London researchers study blood protein to improve severe COVID-19 treatment



A group of scientists from Lawson Health Research Institute (LHRI) is using “state-of-the-art analysis technology” to better understand COVID-19 and help develop more personalized treatments for severe cases.

The research team studied how the proteins in blood plasma adapt and change when the body is infected with COVID-19.

“The proteins being studied are released by cells that often play an important role in the body’s immune response to viruses,” a report from LHRI explained.

Researchers examined blood from three types of patients: those with COVID-19, those with a severe infection that is not COVID-19, and a healthy control group. Blood samples were taken from 30 patients in critical care at London Health Sciences Center at various stages throughout their stay. The blood plasma was isolated in order for researchers to take a closer look.

“We collected plasma from these patients and measured well over a thousand proteins with great accuracy using new technology that combines immunology and genomics,” said Dr. Douglas Fraser, a Lawson scientist, Critical Care Physician at London Children’s Hospital, and Professor at Western University.

According to LHRI, “COVID-19 patients demonstrated changes in immunosuppression pathways,” especially those who were critically ill.

In-depth analyzes of blood plasma gave researchers an idea of ​​which cells were active during at different stages of disease, and how the organs held up against infection.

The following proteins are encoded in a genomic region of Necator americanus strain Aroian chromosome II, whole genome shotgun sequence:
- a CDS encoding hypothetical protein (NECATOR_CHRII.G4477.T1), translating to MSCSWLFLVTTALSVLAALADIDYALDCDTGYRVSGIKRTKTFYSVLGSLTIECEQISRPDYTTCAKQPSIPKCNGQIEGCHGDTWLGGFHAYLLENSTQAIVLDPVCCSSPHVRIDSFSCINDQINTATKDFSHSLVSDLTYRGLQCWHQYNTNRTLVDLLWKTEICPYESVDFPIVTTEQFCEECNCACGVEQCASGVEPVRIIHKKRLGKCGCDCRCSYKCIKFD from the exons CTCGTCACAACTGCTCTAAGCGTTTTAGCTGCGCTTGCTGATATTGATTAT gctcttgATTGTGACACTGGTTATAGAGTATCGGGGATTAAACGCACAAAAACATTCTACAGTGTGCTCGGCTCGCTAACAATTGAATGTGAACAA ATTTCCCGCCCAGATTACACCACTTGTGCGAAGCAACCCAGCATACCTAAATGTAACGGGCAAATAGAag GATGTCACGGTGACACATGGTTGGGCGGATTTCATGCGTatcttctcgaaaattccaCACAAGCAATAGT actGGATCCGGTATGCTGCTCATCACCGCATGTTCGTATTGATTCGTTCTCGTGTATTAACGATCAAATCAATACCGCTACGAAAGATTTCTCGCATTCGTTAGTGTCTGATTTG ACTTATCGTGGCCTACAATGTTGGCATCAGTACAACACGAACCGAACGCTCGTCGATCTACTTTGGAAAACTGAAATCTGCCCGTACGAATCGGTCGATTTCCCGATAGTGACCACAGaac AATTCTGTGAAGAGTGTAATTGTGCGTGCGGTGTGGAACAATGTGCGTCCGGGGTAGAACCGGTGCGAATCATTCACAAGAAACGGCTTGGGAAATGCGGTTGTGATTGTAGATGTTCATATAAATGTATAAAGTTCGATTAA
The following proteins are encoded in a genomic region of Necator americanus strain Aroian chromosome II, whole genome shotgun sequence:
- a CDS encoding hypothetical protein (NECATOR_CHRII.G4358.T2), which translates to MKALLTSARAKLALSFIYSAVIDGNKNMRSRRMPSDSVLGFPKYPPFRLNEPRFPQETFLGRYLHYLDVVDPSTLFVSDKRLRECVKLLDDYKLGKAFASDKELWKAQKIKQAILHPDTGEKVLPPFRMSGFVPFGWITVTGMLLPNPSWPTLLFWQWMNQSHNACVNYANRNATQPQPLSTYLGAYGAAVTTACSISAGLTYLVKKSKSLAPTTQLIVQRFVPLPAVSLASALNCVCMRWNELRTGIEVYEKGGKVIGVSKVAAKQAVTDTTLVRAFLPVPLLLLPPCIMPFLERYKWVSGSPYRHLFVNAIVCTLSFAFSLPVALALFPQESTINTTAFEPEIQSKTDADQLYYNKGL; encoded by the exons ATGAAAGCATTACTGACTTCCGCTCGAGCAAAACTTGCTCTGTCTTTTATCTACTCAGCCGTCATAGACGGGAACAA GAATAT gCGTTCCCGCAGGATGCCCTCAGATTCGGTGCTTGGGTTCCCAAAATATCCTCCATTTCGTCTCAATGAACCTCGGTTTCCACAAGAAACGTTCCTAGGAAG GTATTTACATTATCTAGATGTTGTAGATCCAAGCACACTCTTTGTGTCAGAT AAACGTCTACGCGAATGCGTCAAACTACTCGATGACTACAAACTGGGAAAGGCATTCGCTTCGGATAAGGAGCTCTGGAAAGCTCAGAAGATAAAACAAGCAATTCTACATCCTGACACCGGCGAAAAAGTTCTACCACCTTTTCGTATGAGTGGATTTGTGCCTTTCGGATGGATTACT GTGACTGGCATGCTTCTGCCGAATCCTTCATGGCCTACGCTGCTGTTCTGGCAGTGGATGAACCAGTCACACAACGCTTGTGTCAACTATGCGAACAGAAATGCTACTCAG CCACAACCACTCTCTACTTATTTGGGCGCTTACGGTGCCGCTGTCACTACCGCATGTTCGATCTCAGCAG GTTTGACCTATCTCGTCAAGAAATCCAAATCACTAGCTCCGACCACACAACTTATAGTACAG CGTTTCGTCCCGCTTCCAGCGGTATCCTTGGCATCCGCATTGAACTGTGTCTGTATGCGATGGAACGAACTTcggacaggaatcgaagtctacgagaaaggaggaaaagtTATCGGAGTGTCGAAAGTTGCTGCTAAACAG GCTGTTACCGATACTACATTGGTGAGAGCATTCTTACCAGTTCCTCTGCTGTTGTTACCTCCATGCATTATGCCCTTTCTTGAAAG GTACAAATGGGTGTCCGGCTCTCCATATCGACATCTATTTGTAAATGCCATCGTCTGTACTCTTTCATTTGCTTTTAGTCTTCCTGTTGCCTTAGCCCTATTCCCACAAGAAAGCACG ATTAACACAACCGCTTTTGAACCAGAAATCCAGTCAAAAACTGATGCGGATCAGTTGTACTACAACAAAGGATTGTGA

“This study has allowed us to understand the progression of the disease processes in very sick patients, providing us clues on the body’s immune system and other systems that were reacting to the severe disease,” said Dr. Victor Han, Lawson Scientist, Director of Children’s Health Research Institute, and Professor at Western University.

“We hope that this knowledge will allow us to identify the patients who will become severely ill, and develop new therapies to counteract the changes occurring within their bodies,” Han added.

Fraser also expressed hope that this research will aid in the development of new drug therapies that could improve outcomes for critical COVID-19 patients.

According to LHRI, next, the research team will use the same technology to study plasma biomarkers in long COVID patients to find out why some patients develop prolonged disease, while others do not.

The full scientific article can be found in the Journal of Cellular and Molecular Medicine.

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